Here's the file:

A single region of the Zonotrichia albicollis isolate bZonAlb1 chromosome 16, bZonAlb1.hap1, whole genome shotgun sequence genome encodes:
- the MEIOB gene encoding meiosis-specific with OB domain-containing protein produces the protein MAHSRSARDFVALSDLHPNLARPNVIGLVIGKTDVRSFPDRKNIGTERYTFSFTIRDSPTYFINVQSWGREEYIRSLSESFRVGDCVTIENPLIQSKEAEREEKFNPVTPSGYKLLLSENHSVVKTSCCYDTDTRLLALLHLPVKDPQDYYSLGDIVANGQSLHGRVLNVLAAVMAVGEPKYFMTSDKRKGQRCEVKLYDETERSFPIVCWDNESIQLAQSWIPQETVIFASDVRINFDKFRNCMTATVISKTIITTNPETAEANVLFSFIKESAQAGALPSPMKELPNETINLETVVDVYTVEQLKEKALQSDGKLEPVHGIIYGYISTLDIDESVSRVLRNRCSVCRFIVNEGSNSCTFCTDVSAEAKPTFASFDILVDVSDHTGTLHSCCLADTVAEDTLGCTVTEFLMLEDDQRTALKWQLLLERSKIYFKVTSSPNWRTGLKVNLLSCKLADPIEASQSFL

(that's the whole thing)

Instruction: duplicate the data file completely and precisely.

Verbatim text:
A single region of the Zonotrichia albicollis isolate bZonAlb1 chromosome 16, bZonAlb1.hap1, whole genome shotgun sequence genome encodes:
- the MEIOB gene encoding meiosis-specific with OB domain-containing protein produces the protein MAHSRSARDFVALSDLHPNLARPNVIGLVIGKTDVRSFPDRKNIGTERYTFSFTIRDSPTYFINVQSWGREEYIRSLSESFRVGDCVTIENPLIQSKEAEREEKFNPVTPSGYKLLLSENHSVVKTSCCYDTDTRLLALLHLPVKDPQDYYSLGDIVANGQSLHGRVLNVLAAVMAVGEPKYFMTSDKRKGQRCEVKLYDETERSFPIVCWDNESIQLAQSWIPQETVIFASDVRINFDKFRNCMTATVISKTIITTNPETAEANVLFSFIKESAQAGALPSPMKELPNETINLETVVDVYTVEQLKEKALQSDGKLEPVHGIIYGYISTLDIDESVSRVLRNRCSVCRFIVNEGSNSCTFCTDVSAEAKPTFASFDILVDVSDHTGTLHSCCLADTVAEDTLGCTVTEFLMLEDDQRTALKWQLLLERSKIYFKVTSSPNWRTGLKVNLLSCKLADPIEASQSFL